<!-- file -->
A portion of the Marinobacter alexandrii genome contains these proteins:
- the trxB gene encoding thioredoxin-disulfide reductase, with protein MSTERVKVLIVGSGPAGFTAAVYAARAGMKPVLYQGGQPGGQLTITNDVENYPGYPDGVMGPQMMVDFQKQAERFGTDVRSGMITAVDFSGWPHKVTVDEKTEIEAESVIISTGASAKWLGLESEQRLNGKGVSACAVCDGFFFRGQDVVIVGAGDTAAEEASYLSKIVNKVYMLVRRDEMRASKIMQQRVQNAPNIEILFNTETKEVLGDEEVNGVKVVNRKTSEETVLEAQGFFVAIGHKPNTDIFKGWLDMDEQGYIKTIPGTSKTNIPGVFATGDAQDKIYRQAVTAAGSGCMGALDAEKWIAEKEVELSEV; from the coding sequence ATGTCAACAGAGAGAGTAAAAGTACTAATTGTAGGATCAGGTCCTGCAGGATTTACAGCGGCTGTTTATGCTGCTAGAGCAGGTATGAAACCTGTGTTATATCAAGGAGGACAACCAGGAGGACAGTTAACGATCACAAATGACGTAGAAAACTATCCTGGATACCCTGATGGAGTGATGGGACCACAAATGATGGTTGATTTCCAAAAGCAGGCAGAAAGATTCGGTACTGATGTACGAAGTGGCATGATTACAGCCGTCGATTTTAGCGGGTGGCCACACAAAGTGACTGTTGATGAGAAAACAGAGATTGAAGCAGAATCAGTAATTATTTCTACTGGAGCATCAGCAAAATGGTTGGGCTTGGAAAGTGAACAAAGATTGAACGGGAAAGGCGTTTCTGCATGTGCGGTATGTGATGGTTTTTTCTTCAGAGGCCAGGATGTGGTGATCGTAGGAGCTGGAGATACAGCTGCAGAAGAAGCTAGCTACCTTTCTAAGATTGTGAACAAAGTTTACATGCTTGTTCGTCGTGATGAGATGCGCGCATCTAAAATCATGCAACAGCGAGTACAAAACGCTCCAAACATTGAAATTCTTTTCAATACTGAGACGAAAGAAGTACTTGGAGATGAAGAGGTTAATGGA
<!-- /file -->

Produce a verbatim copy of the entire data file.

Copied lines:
A portion of the Marinobacter alexandrii genome contains these proteins:
- the trxB gene encoding thioredoxin-disulfide reductase, with protein MSTERVKVLIVGSGPAGFTAAVYAARAGMKPVLYQGGQPGGQLTITNDVENYPGYPDGVMGPQMMVDFQKQAERFGTDVRSGMITAVDFSGWPHKVTVDEKTEIEAESVIISTGASAKWLGLESEQRLNGKGVSACAVCDGFFFRGQDVVIVGAGDTAAEEASYLSKIVNKVYMLVRRDEMRASKIMQQRVQNAPNIEILFNTETKEVLGDEEVNGVKVVNRKTSEETVLEAQGFFVAIGHKPNTDIFKGWLDMDEQGYIKTIPGTSKTNIPGVFATGDAQDKIYRQAVTAAGSGCMGALDAEKWIAEKEVELSEV; from the coding sequence ATGTCAACAGAGAGAGTAAAAGTACTAATTGTAGGATCAGGTCCTGCAGGATTTACAGCGGCTGTTTATGCTGCTAGAGCAGGTATGAAACCTGTGTTATATCAAGGAGGACAACCAGGAGGACAGTTAACGATCACAAATGACGTAGAAAACTATCCTGGATACCCTGATGGAGTGATGGGACCACAAATGATGGTTGATTTCCAAAAGCAGGCAGAAAGATTCGGTACTGATGTACGAAGTGGCATGATTACAGCCGTCGATTTTAGCGGGTGGCCACACAAAGTGACTGTTGATGAGAAAACAGAGATTGAAGCAGAATCAGTAATTATTTCTACTGGAGCATCAGCAAAATGGTTGGGCTTGGAAAGTGAACAAAGATTGAACGGGAAAGGCGTTTCTGCATGTGCGGTATGTGATGGTTTTTTCTTCAGAGGCCAGGATGTGGTGATCGTAGGAGCTGGAGATACAGCTGCAGAAGAAGCTAGCTACCTTTCTAAGATTGTGAACAAAGTTTACATGCTTGTTCGTCGTGATGAGATGCGCGCATCTAAAATCATGCAACAGCGAGTACAAAACGCTCCAAACATTGAAATTCTTTTCAATACTGAGACGAAAGAAGTACTTGGAGATGAAGAGGTTAATGGA